When is Agile NOT Totally Appropriate?

I am often asked by my students “When is Agile NOT Totally Appropriate?”. 

When is Agile NOT Totally Appropriate?
Here’s a good example…

My wife and I are in the process of purchasing a new home that is now under construction.  This is the second new construction home we’ve bought in our lifetime.  The first time we built a new construction home, the builder did not allow much customization at all – there were very few choices that the builder allowed making in the house.   He gave us a price for the house and we had only a few minor choices to make.  It was clearly a traditional, plan-driven project management approach – changes were very limited and there was a very disciplined and well-documented process for managing any changes.

The builder that we’re currently working with is not that way – there are several different floor plans to choose from and almost anything can be customized.  For example, my neighbor wanted a 3-car garage instead of a 2-car garage and that was no problem (he had to pay for it of course).  Aside from customizations, there are also many detailed decisions that need to be made to select light fixtures, plumbing fixtures, floor tiles, cabinets, countertops, etc.

This is definitely more of an Agile approach that is adaptive to customer needs but there’s definitely a downside of allowing this level of customization without some level of control.  This particular builder has at least 20 houses in various stages of construction and all of them have some level of customization; so the builder has a lot of balls in the air at the same time and some problems have become apparent:

  • The first problem we experienced was when the foundation for the house was poured and we found that the floor plan was a mirror image of what we were expecting
  • Recently we did a walk-through of the house to see how it was coming along and we found several things that didn’t match what we thought we had agreed to with the builder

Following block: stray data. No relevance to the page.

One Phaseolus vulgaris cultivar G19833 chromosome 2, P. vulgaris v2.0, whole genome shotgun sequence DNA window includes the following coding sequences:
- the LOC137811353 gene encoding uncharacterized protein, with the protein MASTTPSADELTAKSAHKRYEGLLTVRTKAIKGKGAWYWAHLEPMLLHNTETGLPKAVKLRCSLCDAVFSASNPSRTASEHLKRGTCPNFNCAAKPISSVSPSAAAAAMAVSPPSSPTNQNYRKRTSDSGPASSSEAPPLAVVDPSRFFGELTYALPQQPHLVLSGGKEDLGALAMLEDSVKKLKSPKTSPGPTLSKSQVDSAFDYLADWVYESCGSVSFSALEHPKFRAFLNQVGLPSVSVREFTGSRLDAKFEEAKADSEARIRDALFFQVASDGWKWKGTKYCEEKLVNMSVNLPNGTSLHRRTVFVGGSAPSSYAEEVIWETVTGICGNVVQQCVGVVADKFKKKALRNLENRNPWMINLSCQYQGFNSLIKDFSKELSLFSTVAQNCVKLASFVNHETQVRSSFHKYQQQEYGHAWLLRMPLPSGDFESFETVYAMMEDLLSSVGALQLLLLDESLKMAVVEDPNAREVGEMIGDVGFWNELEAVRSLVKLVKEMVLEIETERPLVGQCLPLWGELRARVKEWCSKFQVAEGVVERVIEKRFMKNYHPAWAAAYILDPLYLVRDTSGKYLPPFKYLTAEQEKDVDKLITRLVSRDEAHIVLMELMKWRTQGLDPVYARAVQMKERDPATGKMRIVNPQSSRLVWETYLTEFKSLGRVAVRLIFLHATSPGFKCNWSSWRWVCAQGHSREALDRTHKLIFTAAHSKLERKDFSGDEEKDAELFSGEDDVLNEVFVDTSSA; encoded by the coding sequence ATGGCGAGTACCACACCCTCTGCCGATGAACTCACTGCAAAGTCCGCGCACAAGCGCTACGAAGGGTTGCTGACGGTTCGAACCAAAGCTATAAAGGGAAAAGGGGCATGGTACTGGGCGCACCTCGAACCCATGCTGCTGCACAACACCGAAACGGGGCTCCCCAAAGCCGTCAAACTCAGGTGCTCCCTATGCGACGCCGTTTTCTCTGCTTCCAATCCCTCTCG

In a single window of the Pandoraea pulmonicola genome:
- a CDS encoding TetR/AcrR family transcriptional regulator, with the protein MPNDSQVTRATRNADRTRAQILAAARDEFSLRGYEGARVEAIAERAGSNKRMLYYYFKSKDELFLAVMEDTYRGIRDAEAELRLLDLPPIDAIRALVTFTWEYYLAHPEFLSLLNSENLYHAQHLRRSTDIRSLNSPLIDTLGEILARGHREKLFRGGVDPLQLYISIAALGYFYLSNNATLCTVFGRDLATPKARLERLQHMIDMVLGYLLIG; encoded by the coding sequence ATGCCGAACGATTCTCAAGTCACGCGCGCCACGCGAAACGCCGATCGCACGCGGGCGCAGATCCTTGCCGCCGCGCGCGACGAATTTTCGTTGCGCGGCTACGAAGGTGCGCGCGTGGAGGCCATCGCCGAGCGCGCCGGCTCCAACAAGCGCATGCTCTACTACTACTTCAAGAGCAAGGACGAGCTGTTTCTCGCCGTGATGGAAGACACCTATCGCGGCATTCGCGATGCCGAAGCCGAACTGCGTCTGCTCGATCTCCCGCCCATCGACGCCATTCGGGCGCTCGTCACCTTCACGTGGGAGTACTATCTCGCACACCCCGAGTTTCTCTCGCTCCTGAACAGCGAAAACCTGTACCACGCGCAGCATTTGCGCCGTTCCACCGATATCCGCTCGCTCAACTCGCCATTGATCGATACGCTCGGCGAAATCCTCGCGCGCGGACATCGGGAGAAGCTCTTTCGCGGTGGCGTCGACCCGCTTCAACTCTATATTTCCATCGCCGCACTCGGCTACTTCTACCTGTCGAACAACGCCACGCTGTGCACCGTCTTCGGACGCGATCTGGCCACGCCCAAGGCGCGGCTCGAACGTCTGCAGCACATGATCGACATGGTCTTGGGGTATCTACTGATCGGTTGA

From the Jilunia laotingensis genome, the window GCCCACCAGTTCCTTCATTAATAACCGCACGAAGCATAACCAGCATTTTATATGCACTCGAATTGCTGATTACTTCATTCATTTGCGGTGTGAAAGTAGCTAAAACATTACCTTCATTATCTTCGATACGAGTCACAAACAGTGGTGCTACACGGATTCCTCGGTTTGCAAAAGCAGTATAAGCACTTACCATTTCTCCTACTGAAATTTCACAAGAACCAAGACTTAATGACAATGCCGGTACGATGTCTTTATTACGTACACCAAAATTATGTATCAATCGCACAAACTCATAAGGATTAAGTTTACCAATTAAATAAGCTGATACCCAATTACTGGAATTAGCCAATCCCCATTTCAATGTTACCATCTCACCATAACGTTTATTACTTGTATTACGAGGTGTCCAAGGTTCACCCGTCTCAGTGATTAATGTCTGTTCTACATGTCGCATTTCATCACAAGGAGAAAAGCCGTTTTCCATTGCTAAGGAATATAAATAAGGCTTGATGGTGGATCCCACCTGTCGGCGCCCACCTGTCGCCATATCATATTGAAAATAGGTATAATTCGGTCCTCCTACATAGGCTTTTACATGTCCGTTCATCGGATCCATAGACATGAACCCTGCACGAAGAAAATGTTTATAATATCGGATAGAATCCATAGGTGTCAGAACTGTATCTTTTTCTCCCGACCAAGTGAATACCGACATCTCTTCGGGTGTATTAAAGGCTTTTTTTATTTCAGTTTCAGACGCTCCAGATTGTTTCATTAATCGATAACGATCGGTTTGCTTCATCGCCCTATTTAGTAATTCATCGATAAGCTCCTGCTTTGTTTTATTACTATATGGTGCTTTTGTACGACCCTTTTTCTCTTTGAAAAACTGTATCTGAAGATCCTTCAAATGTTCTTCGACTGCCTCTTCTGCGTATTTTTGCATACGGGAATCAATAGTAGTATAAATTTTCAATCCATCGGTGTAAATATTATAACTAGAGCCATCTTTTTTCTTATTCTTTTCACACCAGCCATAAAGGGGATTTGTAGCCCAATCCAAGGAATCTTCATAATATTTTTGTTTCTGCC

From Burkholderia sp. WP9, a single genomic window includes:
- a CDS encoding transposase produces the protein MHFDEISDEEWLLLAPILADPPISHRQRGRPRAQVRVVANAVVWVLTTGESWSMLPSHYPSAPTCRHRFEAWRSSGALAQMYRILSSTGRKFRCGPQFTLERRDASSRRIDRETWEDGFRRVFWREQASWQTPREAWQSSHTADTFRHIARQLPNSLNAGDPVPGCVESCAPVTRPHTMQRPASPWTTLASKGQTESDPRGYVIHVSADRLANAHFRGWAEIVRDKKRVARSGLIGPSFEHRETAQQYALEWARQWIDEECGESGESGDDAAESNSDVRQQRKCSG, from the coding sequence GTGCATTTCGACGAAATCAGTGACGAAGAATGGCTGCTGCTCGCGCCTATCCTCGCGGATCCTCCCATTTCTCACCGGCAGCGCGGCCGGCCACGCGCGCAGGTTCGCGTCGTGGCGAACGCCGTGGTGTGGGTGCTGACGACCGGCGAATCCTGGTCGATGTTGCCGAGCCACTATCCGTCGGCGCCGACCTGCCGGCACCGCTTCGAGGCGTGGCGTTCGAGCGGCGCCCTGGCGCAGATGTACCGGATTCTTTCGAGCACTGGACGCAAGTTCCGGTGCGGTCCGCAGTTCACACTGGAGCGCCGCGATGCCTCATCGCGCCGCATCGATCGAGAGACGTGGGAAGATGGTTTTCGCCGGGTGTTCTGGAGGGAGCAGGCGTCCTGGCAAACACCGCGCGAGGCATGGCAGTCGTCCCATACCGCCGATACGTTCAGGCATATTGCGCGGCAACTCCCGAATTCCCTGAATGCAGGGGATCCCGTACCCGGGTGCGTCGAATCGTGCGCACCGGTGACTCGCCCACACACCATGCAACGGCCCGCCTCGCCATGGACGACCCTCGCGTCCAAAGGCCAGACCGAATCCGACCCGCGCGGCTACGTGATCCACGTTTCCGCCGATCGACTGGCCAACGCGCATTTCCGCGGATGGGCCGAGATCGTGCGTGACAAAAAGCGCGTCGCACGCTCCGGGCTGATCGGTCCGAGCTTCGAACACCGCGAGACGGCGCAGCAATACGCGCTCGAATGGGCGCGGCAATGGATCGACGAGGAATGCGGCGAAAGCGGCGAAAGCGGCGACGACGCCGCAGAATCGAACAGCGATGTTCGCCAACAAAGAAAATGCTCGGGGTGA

• There was a window in the sunroom where there was supposed to be a sliding door
    • There was a door to a hallway where there should have been just an entranceway with no door
  • My next-door neighbors had problems with cabinets in their kitchen not fitting in as they expected them to fit

This is a perfect example of the need to blend Agile and traditional plan-driven project management practices in the right proportions to fit the situation.  This builder has been very responsive to customer needs for customization; however, there is still a need for a more disciplined approach to stakeholder management and  change control normally found in a traditional, plan-driven project management approach to manage all these detailed decisions and changes.  The builder corrected all of these problems but I’m sure that there was a cost involved in making those corrections that could have been avoided by doing it right the first time.

Another key point is that it is also not a binary and mutually-exclusive choice between a totally uncontrolled “Agile” approach and a rigidly planned and controlled “Waterfall” approach as many people seem to think.  It is very possible to blend a level of flexibility and adaptability to be responsive to customer needs and changes and still have a sufficient level of control to manage the project effectively.  It takes more skill to do that but it definitely can be done.  Having the right processes, systems, and tools to support that approach is also essential.   In this particular situation, there were some obvious problems:

      1. There was a contract defining what the builder will deliver; however, there have been multiple revisions of the contract still in circulation that have not been well-controlled so it is difficult to determine what has been agreed to and what has not been agreed to
      2. The process for making changes was not well-defined and was somewhat loose.   Many changes were often based on an email conversation or, even worse, on a simple hallway conversation that was not well-documented at all

The key lesson to be learned from this is that you need to fit the approach and the methodology to the nature of the situation rather than force-fitting all projects to either a pure “Agile” or pure “Waterfall” approach.  And, sometimes that requires blending Agile and traditional, plan-driven project management principles and practices in the right proportion to fit the situation.